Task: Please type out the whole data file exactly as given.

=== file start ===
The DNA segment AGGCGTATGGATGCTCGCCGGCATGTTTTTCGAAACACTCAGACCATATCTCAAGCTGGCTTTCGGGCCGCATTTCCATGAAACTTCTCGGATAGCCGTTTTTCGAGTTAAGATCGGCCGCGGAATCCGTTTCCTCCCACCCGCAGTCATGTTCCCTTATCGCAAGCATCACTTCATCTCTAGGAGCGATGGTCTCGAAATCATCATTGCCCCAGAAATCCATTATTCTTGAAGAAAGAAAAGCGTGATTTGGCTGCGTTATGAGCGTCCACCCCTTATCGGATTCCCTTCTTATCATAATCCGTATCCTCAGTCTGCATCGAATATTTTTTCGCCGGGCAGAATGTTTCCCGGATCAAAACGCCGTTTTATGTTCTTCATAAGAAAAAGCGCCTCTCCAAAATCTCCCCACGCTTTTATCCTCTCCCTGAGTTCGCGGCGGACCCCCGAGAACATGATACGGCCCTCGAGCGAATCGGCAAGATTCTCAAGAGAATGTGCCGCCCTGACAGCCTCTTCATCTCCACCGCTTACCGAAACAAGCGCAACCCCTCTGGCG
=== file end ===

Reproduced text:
The DNA segment AGGCGTATGGATGCTCGCCGGCATGTTTTTCGAAACACTCAGACCATATCTCAAGCTGGCTTTCGGGCCGCATTTCCATGAAACTTCTCGGATAGCCGTTTTTCGAGTTAAGATCGGCCGCGGAATCCGTTTCCTCCCACCCGCAGTCATGTTCCCTTATCGCAAGCATCACTTCATCTCTAGGAGCGATGGTCTCGAAATCATCATTGCCCCAGAAATCCATTATTCTTGAAGAAAGAAAAGCGTGATTTGGCTGCGTTATGAGCGTCCACCCCTTATCGGATTCCCTTCTTATCATAATCCGTATCCTCAGTCTGCATCGAATATTTTTTCGCCGGGCAGAATGTTTCCCGGATCAAAACGCCGTTTTATGTTCTTCATAAGAAAAAGCGCCTCTCCAAAATCTCCCCACGCTTTTATCCTCTCCCTGAGTTCGCGGCGGACCCCCGAGAACATGATACGGCCCTCGAGCGAATCGGCAAGATTCTCAAGAGAATGTGCCGCCCTGACAGCCTCTTCATCTCCACCGCTTACCGAAACAAGCGCAACCCCTCTGGCG